Ambassador Blog: Community & Collaboration

By Camilo Gonzalez-Sol

USC Thornton Student Ambassador Camilo Gonzalez-Sol (BM ’21), an undergraduate student in the Composition program, shares how collaborating with artists across USC has been a source of inspiration.

For any composition student, this has been a year of adaptation and change. While I would normally spend this time writing for Thornton’s fabulous student performers and ensembles, or premiering new works in Thornton’s beautiful performance halls, the COVID-19 pandemic has forced me to rethink everything about how I make music. Yet my creative life has been vibrant this year. One key resource: USC’s driven community of artists, which has provided me with a consistent source of inspiration and collaboration during this time.

My latest project, for instance, is a 30-person collaboration involving dancers, composers, filmmakers, a costume designer, and a dramaturge, to mention a few. What’s more, the production is entirely student-led. Craving artistic connection and passionate about benefitting a good cause, USC Kaufman School of Dance seniors Aurora Vaughan and Evan Sagadencky assembled a team of artists to create a real-time blueprint for collaborating during the pandemic. In a few short months, their vision has come to life. The final product – a multi-media film titled Away & Here – will touch on social themes and weave a thought-provoking narrative out of our various art forms. And when we present the film in May, a local nonprofit will be highlighted so that our piece can continue being a force for good.

Work desk with speakers
Camilo Gonzalez-Sol’s workstation for composing at home.

For me, projects like this are the natural result of USC students’ innovative and collaborative mindset. Over the past four years, I have been fortunate to work with students in USC’s many arts schools: painters, dancers, actors, filmmakers, etc. In fact, this was a major reason why I chose USC in the first place. By working with artists outside of my field, I’ve gained new perspectives on my work, pushed myself to question the boundaries of my medium, and taken on more ambitious projects by joining forces with driven, like-minded students.

But this year, the value of our community has never been clearer.

“This collaboration gave me a sense of purpose. It gave me a sense of hope,” says Vaughan. I couldn’t agree more: even as the pandemic deprives us of in-person audiences and ensembles, our collaboration has provided a powerful force against feelings of isolation or stagnation. I feel my world expanding when I learn more about other people’s art forms. I get jittery with excitement when I see how my composition fits against a choreographer’s movement or a cinematographer’s shot list. In Vaughan’s words, “you need to be in a group for your art to feel alive.”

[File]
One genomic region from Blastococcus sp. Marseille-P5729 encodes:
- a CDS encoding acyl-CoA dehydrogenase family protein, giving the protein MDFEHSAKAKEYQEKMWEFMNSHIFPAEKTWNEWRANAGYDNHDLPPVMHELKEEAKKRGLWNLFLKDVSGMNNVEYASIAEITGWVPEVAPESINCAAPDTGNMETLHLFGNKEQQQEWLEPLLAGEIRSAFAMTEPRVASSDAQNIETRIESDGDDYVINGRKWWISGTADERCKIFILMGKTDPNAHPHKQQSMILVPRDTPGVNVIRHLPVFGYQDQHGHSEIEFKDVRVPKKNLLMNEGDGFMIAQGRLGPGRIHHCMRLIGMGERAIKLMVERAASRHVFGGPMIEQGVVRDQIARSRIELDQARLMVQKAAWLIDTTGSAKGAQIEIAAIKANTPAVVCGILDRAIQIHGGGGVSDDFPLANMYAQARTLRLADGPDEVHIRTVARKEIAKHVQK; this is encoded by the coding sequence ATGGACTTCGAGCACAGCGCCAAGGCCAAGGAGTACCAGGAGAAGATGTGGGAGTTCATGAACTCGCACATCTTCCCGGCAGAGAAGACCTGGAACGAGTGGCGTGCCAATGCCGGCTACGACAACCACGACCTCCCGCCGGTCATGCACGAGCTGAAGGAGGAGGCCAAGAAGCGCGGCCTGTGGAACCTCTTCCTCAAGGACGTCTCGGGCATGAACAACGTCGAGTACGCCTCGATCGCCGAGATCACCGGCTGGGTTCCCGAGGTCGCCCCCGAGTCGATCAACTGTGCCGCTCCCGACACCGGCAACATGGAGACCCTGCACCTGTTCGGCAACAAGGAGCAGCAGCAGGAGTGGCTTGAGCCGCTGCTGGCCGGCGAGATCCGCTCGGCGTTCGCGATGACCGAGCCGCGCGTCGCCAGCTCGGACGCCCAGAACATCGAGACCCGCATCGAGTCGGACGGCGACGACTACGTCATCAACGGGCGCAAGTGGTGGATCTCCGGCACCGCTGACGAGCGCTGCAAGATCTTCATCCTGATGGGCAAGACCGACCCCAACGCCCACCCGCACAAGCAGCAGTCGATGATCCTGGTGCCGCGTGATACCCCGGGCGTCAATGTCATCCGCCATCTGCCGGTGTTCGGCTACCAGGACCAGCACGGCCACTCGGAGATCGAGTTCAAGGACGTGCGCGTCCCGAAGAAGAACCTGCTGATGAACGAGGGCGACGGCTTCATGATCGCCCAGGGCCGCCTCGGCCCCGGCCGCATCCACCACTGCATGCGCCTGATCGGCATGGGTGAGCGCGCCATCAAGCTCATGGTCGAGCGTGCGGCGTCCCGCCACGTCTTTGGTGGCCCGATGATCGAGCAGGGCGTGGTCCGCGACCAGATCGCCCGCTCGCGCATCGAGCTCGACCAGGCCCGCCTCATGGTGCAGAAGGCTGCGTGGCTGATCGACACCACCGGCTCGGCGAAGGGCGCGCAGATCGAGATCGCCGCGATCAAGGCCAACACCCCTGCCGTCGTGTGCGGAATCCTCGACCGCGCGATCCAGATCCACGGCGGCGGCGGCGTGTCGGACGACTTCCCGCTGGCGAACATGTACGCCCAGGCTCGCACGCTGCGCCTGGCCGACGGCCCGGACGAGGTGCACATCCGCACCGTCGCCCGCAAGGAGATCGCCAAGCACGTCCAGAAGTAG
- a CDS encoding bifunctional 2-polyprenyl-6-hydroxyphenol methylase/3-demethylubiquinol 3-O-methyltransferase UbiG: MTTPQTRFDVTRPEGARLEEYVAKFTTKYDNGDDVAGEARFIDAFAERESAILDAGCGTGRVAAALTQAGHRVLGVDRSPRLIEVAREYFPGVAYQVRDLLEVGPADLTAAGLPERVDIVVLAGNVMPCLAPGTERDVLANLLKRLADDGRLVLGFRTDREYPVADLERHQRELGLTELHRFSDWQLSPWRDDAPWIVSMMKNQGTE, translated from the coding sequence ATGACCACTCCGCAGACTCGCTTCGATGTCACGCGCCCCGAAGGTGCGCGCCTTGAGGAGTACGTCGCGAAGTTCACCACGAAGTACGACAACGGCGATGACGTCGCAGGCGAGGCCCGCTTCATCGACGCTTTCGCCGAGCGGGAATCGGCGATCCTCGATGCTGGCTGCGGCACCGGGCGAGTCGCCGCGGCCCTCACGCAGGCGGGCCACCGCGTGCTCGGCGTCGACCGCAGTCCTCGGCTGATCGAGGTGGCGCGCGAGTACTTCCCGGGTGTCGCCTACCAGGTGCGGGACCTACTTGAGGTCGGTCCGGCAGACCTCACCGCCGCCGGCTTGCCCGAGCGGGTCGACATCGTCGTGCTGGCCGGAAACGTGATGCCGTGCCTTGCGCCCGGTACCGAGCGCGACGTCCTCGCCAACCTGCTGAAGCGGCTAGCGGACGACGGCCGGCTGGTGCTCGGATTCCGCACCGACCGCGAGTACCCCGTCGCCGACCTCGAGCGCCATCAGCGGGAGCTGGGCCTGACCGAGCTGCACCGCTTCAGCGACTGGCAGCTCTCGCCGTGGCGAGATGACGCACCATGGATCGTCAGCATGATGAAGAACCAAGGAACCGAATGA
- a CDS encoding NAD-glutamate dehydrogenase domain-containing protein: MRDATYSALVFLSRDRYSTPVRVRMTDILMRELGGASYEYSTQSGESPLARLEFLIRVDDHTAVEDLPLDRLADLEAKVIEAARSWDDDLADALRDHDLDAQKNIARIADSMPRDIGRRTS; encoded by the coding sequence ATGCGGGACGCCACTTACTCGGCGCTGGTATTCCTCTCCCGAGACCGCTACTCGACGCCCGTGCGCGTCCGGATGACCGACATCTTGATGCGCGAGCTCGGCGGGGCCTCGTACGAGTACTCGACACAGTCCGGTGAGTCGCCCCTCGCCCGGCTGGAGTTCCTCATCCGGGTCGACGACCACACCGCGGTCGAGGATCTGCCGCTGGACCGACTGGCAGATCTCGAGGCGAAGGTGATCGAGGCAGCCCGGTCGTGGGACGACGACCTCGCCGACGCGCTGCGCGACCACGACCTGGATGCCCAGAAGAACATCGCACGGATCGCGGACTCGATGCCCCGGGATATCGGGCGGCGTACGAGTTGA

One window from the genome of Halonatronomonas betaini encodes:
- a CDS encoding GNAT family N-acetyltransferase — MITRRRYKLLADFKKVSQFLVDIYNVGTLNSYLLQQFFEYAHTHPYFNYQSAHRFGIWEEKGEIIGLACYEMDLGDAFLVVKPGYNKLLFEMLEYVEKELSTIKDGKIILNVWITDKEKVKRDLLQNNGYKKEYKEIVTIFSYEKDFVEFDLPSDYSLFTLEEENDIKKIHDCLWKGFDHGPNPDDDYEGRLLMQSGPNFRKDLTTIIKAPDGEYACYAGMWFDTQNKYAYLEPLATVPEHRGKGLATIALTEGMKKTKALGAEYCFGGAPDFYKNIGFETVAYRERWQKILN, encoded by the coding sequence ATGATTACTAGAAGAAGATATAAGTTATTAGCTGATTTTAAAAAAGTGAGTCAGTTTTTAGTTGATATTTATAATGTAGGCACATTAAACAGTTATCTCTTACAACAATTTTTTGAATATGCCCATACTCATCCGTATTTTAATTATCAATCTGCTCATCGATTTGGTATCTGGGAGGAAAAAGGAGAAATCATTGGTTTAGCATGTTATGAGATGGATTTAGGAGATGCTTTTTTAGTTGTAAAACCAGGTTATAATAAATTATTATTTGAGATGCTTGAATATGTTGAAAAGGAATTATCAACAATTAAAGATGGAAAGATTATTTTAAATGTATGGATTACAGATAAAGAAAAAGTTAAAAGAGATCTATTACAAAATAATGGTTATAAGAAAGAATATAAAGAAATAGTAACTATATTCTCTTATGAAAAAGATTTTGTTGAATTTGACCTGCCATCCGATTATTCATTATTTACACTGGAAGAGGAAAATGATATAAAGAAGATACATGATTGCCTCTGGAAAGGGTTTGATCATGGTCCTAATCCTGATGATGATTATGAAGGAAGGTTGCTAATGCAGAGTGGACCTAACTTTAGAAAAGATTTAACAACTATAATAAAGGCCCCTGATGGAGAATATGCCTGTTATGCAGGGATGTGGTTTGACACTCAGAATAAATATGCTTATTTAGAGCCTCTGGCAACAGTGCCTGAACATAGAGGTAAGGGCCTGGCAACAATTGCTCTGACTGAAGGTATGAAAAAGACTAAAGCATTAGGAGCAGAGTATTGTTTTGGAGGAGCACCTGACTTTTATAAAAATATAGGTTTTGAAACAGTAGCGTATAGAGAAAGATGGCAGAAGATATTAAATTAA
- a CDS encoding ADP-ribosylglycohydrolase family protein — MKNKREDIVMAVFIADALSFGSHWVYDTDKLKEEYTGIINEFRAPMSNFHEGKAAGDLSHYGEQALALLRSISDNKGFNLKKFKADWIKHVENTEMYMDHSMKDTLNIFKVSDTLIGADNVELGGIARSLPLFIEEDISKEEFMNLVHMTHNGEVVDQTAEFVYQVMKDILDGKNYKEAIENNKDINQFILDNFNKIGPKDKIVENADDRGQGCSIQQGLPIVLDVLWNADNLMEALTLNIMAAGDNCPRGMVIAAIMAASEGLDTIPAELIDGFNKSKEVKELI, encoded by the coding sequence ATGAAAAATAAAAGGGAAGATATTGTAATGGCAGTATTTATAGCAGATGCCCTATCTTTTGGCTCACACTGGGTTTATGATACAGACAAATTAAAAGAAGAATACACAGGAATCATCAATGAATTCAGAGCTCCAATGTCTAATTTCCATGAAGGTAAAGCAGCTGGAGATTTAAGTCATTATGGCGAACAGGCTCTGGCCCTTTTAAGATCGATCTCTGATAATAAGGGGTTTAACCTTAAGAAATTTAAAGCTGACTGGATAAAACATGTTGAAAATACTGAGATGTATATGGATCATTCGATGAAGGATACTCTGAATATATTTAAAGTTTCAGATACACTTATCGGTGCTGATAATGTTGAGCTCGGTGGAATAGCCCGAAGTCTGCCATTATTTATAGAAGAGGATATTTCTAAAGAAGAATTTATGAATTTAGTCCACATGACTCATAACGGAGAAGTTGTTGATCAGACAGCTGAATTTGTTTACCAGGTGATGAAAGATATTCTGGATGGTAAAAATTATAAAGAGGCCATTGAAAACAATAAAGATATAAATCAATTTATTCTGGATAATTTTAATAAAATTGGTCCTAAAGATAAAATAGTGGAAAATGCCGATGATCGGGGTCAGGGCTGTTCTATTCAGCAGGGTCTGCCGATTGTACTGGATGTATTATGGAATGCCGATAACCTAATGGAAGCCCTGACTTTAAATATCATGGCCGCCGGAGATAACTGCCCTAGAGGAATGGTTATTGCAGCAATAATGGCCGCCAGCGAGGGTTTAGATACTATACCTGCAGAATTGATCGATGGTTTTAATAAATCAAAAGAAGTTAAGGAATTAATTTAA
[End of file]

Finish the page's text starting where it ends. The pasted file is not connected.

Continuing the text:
As a composer, it is an incredible opportunity to broaden my horizons and blur the line between process and production. My piece is specifically intended for a digital premiere, leaning heavily on electronic production techniques that make the most of today’s speaker- and headphone-based listening experience. I also worked to balance my piece’s internal structure against the film’s larger arc, a consideration that is often left to concert organizers. As a team, there is a deep sense of responsibility over every aspect of the production—from organizing cast quarantines, to scouting venues for the film shoot, to coordinating creative timelines for each artist—in order to bring to life this truly original project.

Dancers outside a house
A still from “Away & Here,” a multi-media film Gonzalez-Sol is producing with students from across USC.

Throughout this process, I sense that this would only have been possible at USC. To start, I am astounded by the caliber of the students in our arts schools. But more importantly, there is a deep willingness to step outside of one’s field and innovate together. For Vaughan, this means asking “why am I doing this the way that I’m doing this? How can I do it better, and potentially, how can I add something new?” For me, I see it as the best response to this unprecedented time to create art in an unprecedented way. And I’m so grateful to be going to USC with a cohort who feels the same way.

The USC Thornton Student Ambassadors are currently enrolled undergraduate students at the USC Thornton School of Music and are committed to enhancing the experience for all students, present and future.

TAGS: Classical Performance and Composition, Composition, Student Ambassadors,

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